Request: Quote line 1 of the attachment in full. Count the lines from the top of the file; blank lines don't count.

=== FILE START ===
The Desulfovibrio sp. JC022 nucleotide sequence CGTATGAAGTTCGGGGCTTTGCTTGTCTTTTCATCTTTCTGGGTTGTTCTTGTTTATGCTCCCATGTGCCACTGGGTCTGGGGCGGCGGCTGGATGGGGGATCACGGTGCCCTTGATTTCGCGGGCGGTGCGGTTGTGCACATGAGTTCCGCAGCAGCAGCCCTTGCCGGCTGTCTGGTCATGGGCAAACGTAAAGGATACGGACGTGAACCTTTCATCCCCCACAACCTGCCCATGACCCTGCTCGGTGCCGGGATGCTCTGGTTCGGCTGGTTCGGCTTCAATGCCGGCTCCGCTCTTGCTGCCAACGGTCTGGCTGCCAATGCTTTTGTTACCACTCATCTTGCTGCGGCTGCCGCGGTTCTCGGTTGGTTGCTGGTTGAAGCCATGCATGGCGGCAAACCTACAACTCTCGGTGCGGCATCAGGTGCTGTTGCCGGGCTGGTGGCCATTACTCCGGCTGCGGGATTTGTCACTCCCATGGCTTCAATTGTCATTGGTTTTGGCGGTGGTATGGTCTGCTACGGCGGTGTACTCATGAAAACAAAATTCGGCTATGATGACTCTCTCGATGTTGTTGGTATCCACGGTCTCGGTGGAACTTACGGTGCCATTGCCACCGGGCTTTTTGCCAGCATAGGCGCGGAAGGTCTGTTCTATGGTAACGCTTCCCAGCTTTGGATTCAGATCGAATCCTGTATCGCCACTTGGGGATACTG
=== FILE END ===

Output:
The Desulfovibrio sp. JC022 nucleotide sequence CGTATGAAGTTCGGGGCTTTGCTTGTCTTTTCATCTTTCTGGGTTGTTCTTGTTTATGCTCCCATGTGCCACTGGGTCTGGGGCGGCGGCTGGATGGGGGATCACGGTGCCCTTGATTTCGCGGGCGGTGCGGTTGTGCACATGAGTTCCGCAGCAGCAGCCCTTGCCGGCTGTCTGGTCATGGGCAAACGTAAAGGATACGGACGTGAACCTTTCATCCCCCACAACCTGCCCATGACCCTGCTCGGTGCCGGGATGCTCTGGTTCGGCTGGTTCGGCTTCAATGCCGGCTCCGCTCTTGCTGCCAACGGTCTGGCTGCCAATGCTTTTGTTACCACTCATCTTGCTGCGGCTGCCGCGGTTCTCGGTTGGTTGCTGGTTGAAGCCATGCATGGCGGCAAACCTACAACTCTCGGTGCGGCATCAGGTGCTGTTGCCGGGCTGGTGGCCATTACTCCGGCTGCGGGATTTGTCACTCCCATGGCTTCAATTGTCATTGGTTTTGGCGGTGGTATGGTCTGCTACGGCGGTGTACTCATGAAAACAAAATTCGGCTATGATGACTCTCTCGATGTTGTTGGTATCCACGGTCTCGGTGGAACTTACGGTGCCATTGCCACCGGGCTTTTTGCCAGCATAGGCGCGGAAGGTCTGTTCTATGGTAACGCTTCCCAGCTTTGGATTCAGATCGAATCCTGTATCGCCACTTGGGGATACTG